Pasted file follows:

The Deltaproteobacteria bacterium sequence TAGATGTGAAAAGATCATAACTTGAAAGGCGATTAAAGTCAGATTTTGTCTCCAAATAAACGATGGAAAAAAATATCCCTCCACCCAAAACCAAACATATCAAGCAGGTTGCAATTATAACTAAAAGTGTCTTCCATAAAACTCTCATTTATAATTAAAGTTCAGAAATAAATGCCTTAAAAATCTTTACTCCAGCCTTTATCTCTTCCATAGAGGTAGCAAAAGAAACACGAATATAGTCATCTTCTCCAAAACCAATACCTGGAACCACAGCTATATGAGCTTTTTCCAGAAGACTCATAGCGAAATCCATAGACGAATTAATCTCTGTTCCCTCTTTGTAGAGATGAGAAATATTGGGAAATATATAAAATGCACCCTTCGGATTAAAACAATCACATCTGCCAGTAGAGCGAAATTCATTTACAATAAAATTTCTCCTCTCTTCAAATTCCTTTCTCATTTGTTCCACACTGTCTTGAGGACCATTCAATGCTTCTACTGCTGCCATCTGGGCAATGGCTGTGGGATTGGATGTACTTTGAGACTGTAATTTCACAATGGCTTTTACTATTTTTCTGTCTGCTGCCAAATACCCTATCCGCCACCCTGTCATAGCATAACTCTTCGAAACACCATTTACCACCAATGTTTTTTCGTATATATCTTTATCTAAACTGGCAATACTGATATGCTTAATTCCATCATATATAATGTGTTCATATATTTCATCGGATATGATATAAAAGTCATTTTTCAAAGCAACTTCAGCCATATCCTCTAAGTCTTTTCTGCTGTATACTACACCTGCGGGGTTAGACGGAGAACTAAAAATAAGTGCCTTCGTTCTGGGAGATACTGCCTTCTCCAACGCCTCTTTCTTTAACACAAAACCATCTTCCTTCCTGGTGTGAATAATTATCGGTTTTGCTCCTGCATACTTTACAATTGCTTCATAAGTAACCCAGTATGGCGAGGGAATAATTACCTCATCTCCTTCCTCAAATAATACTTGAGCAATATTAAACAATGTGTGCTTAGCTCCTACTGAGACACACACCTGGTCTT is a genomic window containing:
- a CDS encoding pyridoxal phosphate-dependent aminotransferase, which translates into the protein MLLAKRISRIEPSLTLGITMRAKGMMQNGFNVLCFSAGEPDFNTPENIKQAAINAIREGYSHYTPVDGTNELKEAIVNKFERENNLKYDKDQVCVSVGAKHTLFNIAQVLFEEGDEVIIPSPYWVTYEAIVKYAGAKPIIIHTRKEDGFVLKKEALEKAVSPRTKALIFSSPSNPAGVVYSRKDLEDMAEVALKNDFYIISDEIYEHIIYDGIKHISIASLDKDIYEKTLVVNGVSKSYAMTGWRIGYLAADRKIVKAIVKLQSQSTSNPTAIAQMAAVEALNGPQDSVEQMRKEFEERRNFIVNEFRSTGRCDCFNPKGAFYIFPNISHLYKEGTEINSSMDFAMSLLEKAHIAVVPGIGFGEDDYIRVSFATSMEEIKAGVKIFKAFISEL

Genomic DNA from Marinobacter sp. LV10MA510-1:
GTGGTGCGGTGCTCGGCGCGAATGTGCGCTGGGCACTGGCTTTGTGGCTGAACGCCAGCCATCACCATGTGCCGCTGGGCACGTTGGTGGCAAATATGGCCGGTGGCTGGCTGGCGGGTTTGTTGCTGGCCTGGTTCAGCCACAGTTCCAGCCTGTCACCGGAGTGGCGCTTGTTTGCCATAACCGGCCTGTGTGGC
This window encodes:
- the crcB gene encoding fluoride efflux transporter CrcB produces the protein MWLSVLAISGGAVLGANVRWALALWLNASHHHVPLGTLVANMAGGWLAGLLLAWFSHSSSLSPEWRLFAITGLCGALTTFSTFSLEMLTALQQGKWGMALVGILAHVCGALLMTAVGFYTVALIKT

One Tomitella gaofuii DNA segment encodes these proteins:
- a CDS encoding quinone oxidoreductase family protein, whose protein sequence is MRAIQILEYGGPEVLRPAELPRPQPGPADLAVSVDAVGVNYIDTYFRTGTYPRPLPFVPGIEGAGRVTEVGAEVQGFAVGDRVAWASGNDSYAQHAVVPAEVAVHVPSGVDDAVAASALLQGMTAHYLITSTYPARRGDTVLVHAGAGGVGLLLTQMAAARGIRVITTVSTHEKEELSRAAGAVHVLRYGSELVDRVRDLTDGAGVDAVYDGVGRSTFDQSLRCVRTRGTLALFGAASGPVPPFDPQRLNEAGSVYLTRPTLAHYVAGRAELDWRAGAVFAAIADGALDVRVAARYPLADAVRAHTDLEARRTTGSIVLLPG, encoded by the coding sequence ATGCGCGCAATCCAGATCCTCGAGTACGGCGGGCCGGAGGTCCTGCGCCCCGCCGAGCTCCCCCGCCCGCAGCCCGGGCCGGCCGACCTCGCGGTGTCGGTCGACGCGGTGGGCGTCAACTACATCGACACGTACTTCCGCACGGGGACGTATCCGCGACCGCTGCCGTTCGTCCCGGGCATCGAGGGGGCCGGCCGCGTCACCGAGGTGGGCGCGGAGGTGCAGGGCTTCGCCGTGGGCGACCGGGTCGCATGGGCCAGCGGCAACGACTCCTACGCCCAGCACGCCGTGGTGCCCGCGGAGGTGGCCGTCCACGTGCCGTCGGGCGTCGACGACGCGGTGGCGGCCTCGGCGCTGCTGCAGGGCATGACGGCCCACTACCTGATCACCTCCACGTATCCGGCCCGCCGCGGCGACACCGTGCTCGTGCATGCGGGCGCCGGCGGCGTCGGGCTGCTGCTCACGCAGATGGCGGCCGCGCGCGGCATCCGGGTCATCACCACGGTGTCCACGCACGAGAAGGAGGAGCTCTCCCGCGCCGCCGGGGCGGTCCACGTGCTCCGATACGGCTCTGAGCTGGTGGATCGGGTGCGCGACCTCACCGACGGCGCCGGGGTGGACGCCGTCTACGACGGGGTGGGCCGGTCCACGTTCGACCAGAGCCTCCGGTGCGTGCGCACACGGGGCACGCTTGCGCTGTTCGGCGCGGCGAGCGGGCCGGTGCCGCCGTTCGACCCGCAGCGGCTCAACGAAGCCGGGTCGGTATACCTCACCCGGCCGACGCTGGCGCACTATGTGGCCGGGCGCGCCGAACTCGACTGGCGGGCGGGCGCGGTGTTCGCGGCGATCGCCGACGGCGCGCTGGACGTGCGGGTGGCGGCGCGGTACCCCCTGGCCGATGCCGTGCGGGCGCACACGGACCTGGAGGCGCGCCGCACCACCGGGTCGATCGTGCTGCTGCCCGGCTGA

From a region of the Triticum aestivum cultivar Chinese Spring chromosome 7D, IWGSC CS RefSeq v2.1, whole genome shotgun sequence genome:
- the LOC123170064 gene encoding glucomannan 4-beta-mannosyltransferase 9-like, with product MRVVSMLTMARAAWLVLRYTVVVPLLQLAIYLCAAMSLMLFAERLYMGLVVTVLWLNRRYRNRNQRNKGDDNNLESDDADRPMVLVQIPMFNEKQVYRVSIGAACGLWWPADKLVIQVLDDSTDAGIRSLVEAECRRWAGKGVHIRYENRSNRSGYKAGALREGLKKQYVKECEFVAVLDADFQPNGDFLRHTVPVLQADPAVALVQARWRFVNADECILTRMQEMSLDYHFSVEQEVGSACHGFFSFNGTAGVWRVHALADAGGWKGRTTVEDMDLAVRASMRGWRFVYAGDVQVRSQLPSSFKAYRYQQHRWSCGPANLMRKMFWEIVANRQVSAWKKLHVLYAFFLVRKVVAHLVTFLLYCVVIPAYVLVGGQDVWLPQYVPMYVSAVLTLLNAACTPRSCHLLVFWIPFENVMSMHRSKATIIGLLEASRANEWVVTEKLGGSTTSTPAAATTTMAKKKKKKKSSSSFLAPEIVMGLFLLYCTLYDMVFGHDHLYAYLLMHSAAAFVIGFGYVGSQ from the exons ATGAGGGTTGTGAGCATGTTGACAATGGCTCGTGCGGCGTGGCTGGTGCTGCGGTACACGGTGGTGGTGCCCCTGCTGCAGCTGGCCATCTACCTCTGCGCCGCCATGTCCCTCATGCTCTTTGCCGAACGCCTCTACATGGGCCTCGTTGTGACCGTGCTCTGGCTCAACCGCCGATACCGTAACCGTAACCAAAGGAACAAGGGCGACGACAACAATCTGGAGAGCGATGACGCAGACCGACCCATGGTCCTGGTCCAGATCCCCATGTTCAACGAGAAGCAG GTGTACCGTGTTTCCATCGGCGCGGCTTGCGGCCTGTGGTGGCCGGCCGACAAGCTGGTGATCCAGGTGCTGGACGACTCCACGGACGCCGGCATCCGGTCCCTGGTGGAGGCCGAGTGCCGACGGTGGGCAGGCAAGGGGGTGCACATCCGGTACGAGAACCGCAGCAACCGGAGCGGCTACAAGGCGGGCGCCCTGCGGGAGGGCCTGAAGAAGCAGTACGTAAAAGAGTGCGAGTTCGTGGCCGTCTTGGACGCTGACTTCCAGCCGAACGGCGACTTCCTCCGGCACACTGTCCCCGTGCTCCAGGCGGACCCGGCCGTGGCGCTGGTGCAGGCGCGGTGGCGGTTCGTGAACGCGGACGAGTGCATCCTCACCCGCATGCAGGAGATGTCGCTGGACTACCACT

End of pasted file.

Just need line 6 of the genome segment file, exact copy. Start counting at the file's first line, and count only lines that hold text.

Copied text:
- the crcB gene encoding fluoride efflux transporter CrcB produces the protein MWLSVLAISGGAVLGANVRWALALWLNASHHHVPLGTLVANMAGGWLAGLLLAWFSHSSSLSPEWRLFAITGLCGALTTFSTFSLEMLTALQQGKWGMALVGILAHVCGALLMTAVGFYTVALIKT